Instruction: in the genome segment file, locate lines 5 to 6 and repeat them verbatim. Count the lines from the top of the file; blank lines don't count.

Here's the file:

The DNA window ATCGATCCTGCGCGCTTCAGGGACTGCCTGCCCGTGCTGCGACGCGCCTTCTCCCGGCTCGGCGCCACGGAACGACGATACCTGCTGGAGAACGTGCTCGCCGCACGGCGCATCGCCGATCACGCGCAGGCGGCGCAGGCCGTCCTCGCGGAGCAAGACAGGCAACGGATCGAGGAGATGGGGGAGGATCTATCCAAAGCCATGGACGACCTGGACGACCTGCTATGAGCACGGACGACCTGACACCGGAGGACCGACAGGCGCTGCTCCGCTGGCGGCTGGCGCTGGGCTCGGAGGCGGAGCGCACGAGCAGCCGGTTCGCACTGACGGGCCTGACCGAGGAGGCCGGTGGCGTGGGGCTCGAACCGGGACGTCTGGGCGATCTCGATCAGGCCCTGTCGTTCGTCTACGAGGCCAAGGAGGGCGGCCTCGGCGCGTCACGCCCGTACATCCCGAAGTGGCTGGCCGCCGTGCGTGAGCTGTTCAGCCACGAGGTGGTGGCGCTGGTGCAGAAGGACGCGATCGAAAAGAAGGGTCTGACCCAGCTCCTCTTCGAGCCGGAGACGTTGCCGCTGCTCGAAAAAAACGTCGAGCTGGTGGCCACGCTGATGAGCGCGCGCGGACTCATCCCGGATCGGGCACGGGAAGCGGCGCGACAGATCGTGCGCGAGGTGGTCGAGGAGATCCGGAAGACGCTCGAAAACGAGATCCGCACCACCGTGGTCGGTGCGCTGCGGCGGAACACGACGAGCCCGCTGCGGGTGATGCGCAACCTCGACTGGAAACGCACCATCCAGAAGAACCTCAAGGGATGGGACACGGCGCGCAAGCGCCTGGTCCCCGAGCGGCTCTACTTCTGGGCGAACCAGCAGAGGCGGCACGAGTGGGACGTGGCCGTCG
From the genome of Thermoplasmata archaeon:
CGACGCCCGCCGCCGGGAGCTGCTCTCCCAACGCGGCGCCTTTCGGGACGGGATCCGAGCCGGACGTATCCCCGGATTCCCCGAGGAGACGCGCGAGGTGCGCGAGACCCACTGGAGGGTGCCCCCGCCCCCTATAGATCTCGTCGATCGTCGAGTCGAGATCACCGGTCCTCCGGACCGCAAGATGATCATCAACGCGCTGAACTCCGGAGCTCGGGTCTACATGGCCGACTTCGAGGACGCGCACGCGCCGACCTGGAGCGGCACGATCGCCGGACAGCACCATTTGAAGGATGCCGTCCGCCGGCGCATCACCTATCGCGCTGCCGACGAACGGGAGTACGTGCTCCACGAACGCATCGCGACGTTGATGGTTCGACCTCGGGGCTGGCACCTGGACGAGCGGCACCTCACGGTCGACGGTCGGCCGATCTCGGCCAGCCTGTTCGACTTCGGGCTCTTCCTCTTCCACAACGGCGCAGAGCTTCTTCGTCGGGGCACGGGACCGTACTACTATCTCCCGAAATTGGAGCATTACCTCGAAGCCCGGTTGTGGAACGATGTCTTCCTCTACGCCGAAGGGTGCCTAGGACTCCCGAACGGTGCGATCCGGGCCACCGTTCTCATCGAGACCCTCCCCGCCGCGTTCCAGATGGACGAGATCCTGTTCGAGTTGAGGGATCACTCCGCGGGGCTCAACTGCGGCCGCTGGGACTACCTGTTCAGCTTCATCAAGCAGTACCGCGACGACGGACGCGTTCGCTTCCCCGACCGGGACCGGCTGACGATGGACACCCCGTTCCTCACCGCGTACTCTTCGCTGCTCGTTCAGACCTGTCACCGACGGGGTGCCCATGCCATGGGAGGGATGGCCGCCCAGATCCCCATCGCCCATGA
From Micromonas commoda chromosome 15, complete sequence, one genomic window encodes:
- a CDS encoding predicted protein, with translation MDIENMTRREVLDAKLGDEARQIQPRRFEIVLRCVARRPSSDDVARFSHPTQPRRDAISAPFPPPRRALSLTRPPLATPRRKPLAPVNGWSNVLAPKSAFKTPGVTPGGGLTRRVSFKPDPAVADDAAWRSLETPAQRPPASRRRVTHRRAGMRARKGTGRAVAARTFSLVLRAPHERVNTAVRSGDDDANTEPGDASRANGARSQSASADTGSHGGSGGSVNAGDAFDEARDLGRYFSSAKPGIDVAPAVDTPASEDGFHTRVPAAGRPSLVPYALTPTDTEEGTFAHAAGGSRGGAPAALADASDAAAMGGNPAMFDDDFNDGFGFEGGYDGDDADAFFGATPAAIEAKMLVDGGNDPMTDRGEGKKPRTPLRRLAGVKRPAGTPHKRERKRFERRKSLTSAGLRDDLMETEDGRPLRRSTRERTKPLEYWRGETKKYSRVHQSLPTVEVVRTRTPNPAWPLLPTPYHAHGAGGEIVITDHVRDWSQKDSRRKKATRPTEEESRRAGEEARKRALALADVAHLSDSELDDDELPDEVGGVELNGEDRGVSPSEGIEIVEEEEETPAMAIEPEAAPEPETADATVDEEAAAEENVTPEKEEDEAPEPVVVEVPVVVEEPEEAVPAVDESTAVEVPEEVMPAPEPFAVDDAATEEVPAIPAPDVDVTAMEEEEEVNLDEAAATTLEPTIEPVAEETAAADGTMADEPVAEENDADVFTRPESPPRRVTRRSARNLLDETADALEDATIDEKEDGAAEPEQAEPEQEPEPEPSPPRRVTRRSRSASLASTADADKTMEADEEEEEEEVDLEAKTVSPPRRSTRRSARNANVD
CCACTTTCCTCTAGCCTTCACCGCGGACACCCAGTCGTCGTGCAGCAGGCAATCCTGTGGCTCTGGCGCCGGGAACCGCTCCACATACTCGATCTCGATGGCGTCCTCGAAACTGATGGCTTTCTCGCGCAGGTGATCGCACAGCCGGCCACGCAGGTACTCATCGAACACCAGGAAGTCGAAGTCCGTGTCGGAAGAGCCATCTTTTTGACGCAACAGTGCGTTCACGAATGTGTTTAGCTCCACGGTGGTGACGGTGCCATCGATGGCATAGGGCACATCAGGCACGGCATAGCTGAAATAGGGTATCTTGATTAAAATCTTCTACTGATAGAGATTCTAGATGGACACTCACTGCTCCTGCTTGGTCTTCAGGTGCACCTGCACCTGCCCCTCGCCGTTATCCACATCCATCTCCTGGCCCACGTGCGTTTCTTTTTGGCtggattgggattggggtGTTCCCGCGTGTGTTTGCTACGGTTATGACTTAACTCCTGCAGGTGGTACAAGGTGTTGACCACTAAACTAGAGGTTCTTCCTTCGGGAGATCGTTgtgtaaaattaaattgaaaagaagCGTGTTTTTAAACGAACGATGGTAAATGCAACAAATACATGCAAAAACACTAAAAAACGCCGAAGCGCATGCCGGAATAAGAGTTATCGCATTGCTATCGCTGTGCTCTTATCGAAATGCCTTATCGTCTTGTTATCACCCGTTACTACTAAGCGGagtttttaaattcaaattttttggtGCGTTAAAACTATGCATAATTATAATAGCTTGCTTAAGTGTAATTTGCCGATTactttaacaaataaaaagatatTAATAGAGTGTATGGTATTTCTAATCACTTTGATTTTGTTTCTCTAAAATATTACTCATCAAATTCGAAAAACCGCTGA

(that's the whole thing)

- a CDS encoding predicted protein, with translation MDIENMTRREVLDAKLGDEARQIQPRRFEIVLRCVARRPSSDDVARFSHPTQPRRDAISAPFPPPRRALSLTRPPLATPRRKPLAPVNGWSNVLAPKSAFKTPGVTPGGGLTRRVSFKPDPAVADDAAWRSLETPAQRPPASRRRVTHRRAGMRARKGTGRAVAARTFSLVLRAPHERVNTAVRSGDDDANTEPGDASRANGARSQSASADTGSHGGSGGSVNAGDAFDEARDLGRYFSSAKPGIDVAPAVDTPASEDGFHTRVPAAGRPSLVPYALTPTDTEEGTFAHAAGGSRGGAPAALADASDAAAMGGNPAMFDDDFNDGFGFEGGYDGDDADAFFGATPAAIEAKMLVDGGNDPMTDRGEGKKPRTPLRRLAGVKRPAGTPHKRERKRFERRKSLTSAGLRDDLMETEDGRPLRRSTRERTKPLEYWRGETKKYSRVHQSLPTVEVVRTRTPNPAWPLLPTPYHAHGAGGEIVITDHVRDWSQKDSRRKKATRPTEEESRRAGEEARKRALALADVAHLSDSELDDDELPDEVGGVELNGEDRGVSPSEGIEIVEEEEETPAMAIEPEAAPEPETADATVDEEAAAEENVTPEKEEDEAPEPVVVEVPVVVEEPEEAVPAVDESTAVEVPEEVMPAPEPFAVDDAATEEVPAIPAPDVDVTAMEEEEEVNLDEAAATTLEPTIEPVAEETAAADGTMADEPVAEENDADVFTRPESPPRRVTRRSARNLLDETADALEDATIDEKEDGAAEPEQAEPEQEPEPEPSPPRRVTRRSRSASLASTADADKTMEADEEEEEEEVDLEAKTVSPPRRSTRRSARNANVD
CCACTTTCCTCTAGCCTTCACCGCGGACACCCAGTCGTCGTGCAGCAGGCAATCCTGTGGCTCTGGCGCCGGGAACCGCTCCACATACTCGATCTCGATGGCGTCCTCGAAACTGATGGCTTTCTCGCGCAGGTGATCGCACAGCCGGCCACGCAGGTACTCATCGAACACCAGGAAGTCGAAGTCCGTGTCGGAAGAGCCATCTTTTTGACGCAACAGTGCGTTCACGAATGTGTTTAGCTCCACGGTGGTGACGGTGCCATCGATGGCATAGGGCACATCAGGCACGGCATAGCTGAAATAGGGTATCTTGATTAAAATCTTCTACTGATAGAGATTCTAGATGGACACTCACTGCTCCTGCTTGGTCTTCAGGTGCACCTGCACCTGCCCCTCGCCGTTATCCACATCCATCTCCTGGCCCACGTGCGTTTCTTTTTGGCtggattgggattggggtGTTCCCGCGTGTGTTTGCTACGGTTATGACTTAACTCCTGCAGGTGGTACAAGGTGTTGACCACTAAACTAGAGGTTCTTCCTTCGGGAGATCGTTgtgtaaaattaaattgaaaagaagCGTGTTTTTAAACGAACGATGGTAAATGCAACAAATACATGCAAAAACACTAAAAAACGCCGAAGCGCATGCCGGAATAAGAGTTATCGCATTGCTATCGCTGTGCTCTTATCGAAATGCCTTATCGTCTTGTTATCACCCGTTACTACTAAGCGGagtttttaaattcaaattttttggtGCGTTAAAACTATGCATAATTATAATAGCTTGCTTAAGTGTAATTTGCCGATTactttaacaaataaaaagatatTAATAGAGTGTATGGTATTTCTAATCACTTTGATTTTGTTTCTCTAAAATATTACTCATCAAATTCGAAAAACCGCTGA